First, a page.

The Committee on Special Education (CSE) is a multidisciplinary team that is approved by the Board of Education. This committee meets after a referral has been made and a multidisciplinary evaluation has been completed to review the information and determine if a child has a disability. This committee is responsible for students who are between the ages of 5-21. The committee determines eligibility, develops and Individualized Education Plan (IEP), and places the student in the least restrictive environment. If a student is eligible for classification, this committee will meet at least once a year to review the student’s programs and services. Every three years a student will undergo a re-evaluation process to ensure that the student continues to require special education services.

Multidisciplinary Team

The multidisciplinary team consists of the following people:

  • District representative
  • Parent(s) of the student
  • Regular education teacher
  • Special education teacher
  • School Psychologist
  • An individual who understands and can explain evaluation results and how the results affect instruction
  • A parent member who has a child with a disability, if requested by parent
  • School physician, if requested by the parent
  • Any other people who have knowledge or special expertise regarding the student, as requested by the parent or the school district
  • The student, if appropriate

It is important that the parent(s) be at the student’s meetings. The parents are the key to helping this whole process be successful and we encourage you to be a part of it all. Please let us know what we can do to make sure that you are informed and a part of all that we do to help your child.

Multidisciplinary Evaluation

After a referral has been made, many professionals must evaluate the student to determine his/her strengths and weaknesses. The professionals include, but are not limited to: School Psychologist, School Nurse, Service Providers (Speech/Language, Occupational Therapist, Physical Therapist, etc.), Guidance Counselors, and School Administrators.

Referral Process

A student suspected of having a disability shall be referred in writing to the CSE Chairperson, Janine Jalal. A referral may be made by:

  • A student’s parent
  • A professional staff member of the school district in which the student resides
  • A licensed physician
  • The commissioner or designee of a public agency with responsibility for welfare, health or education of the children
  • For purposes of referring one’s self, a student who is over 18 years of age or older, or an emancipated minor, who is eligible to attend the public schools of the district

A referral submitted by anyone other than the parent, student, or judicial officer shall:

  • State the reasons for the referral and include any test results, record or reports upon which the referral is based that may be in the possession of the person submitting the referral
  • Describe in writing intervention services and programs or instructional methodologies used to remediate the student’s performance prior to referral [IST’s help in this process- see below]
  • Describe the extent of parental contact or involvement prior to the referral

Initial Evaluation

An initial evaluation must be completed within 60 days of receiving parental consent for the evaluation. This evaluation will include:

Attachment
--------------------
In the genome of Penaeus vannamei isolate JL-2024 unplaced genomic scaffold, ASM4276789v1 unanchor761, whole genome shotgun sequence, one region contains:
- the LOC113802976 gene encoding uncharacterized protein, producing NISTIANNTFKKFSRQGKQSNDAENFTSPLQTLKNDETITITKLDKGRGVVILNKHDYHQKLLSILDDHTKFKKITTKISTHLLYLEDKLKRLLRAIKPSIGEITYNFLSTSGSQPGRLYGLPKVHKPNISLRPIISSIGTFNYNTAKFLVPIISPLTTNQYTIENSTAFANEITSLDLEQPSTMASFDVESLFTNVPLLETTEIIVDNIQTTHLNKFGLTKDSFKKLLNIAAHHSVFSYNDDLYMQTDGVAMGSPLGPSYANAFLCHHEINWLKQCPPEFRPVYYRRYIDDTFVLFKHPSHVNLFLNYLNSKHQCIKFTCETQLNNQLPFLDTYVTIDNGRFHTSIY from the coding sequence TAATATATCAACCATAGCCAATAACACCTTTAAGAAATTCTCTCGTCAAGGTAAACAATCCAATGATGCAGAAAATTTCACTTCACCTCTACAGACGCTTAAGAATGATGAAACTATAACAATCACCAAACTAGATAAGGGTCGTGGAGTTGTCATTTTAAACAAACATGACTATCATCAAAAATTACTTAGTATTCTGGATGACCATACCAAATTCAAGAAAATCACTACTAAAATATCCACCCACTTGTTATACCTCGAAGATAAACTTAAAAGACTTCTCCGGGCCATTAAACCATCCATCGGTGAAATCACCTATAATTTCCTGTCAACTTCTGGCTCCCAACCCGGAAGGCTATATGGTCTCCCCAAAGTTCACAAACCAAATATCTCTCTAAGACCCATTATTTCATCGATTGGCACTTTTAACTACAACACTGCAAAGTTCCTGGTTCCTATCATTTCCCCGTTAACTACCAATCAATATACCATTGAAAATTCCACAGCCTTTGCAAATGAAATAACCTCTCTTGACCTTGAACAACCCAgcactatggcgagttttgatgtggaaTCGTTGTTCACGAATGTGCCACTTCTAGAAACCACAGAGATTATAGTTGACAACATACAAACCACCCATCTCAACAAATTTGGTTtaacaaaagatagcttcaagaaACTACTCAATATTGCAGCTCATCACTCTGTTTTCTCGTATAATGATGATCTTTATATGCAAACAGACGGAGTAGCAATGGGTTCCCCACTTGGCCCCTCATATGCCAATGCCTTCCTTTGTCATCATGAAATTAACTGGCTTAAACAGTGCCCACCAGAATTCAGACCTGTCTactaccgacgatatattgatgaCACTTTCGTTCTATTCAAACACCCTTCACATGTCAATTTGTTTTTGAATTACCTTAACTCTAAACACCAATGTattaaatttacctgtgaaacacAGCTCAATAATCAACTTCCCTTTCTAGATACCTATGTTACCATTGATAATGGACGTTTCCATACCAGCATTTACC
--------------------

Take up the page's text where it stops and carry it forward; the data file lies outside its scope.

• A physical examination
  • An individual psychological evaluation, except when a school psychologist determines after an assessment of a school-age student, that further evaluation is unnecessary
  • A social history
  • An observation of the student in the current educational placement
  • Other appropriate assessments or evaluations


The student must meet the qualifications for at least one of the 13 classifications established:

  • Autism
  • Deafness
  • Deaf-blindness
  • Emotional disturbance
  • Hearing impairment
  • Intellectual disability
  • Learning disability
  • Multiple disabilities
  • Orthopedic impairment
  • Other health-impairment
  • Speech or language impairment
  • Traumatic brain injury
  • Visual impairment

A student cannot be determined eligible for special education if:

  • There was a lack of appropriate instruction in reading
  • There was a lack of instruction in math
  • Limited English proficiency

How College Differs From High School

There are many differences between high school and college; the following is a list of some of those differences:

  1. Academic environment in College:
    • Instruction is mainly by lecture
    • Independent reading assignments in addition to lectures
    • More students on campus
    • More social activities
    • Classes meet less often and for fewer hours
    • Using the library effectively is more important
    • Students are responsible for what they learned in high school
    • More emphasis on understanding theory
  2. Grading:
    • Harder work is required for an A or B; C is an average grade
    • Semester grades may be based on just two or three test scores
    • Exam questions may be more difficult to predict
    • More major writing assignments
    • Essay exams are more common
  3. Knowledge Acquisition:
    • Comprehension skills are more important
    • Taking good notes is important
    • Being able to identify main ideas is more important
    • Effective communication skills are more important
    • Students are responsible for monitoring their own progress and are responsible for recognizing the need for getting additional help
    • Paying attention in class is more important